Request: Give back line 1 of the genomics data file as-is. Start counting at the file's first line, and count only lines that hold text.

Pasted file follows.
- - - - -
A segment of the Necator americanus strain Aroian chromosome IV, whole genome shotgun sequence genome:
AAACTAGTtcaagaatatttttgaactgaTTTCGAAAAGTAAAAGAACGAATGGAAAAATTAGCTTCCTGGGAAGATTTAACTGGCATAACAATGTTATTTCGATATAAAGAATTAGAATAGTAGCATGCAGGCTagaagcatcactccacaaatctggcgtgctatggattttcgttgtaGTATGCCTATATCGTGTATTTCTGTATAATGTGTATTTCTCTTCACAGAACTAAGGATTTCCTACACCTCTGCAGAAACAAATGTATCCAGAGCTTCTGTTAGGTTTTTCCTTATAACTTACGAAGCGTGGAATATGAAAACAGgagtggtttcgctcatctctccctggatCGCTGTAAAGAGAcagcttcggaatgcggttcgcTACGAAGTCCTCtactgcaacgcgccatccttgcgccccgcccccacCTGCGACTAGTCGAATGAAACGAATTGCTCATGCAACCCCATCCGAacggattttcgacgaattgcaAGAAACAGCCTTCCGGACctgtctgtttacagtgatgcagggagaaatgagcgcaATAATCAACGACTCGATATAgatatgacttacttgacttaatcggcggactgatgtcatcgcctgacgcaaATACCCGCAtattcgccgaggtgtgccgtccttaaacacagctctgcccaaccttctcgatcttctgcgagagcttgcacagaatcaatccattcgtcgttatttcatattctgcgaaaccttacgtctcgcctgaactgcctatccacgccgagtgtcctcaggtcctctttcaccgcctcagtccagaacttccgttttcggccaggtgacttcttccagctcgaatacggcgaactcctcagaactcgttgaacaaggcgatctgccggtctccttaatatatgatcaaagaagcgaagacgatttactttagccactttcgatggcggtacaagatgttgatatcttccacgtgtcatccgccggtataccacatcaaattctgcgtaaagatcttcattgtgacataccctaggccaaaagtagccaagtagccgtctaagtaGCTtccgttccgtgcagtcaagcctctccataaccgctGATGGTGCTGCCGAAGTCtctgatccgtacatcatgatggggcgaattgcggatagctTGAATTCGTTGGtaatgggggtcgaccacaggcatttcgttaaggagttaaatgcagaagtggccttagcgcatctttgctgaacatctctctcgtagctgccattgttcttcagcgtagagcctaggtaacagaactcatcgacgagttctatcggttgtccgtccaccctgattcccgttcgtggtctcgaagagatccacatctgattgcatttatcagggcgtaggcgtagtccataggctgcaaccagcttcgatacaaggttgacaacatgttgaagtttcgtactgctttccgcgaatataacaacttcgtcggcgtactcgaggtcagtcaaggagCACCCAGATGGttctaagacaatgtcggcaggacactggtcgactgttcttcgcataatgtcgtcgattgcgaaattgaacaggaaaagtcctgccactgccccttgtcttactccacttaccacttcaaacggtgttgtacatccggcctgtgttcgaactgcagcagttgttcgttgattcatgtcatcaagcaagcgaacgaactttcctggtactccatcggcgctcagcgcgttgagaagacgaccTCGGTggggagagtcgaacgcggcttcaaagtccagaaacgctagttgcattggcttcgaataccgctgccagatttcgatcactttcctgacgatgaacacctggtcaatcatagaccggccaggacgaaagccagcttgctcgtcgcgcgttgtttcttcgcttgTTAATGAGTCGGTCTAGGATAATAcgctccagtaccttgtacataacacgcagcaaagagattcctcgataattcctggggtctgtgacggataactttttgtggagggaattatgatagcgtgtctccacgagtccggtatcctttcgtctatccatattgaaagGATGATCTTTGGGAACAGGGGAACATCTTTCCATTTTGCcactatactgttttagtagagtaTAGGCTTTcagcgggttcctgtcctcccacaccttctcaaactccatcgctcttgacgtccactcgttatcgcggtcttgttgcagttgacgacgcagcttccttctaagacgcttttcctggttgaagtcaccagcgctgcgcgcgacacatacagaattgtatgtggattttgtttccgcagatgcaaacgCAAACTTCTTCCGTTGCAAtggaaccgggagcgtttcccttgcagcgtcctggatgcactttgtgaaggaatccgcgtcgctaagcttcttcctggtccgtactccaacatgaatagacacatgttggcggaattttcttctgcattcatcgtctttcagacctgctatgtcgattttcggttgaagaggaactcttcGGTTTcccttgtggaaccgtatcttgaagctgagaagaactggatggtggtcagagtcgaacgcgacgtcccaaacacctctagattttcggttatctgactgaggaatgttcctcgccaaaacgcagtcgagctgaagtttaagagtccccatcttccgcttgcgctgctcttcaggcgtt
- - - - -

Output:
A segment of the Necator americanus strain Aroian chromosome IV, whole genome shotgun sequence genome: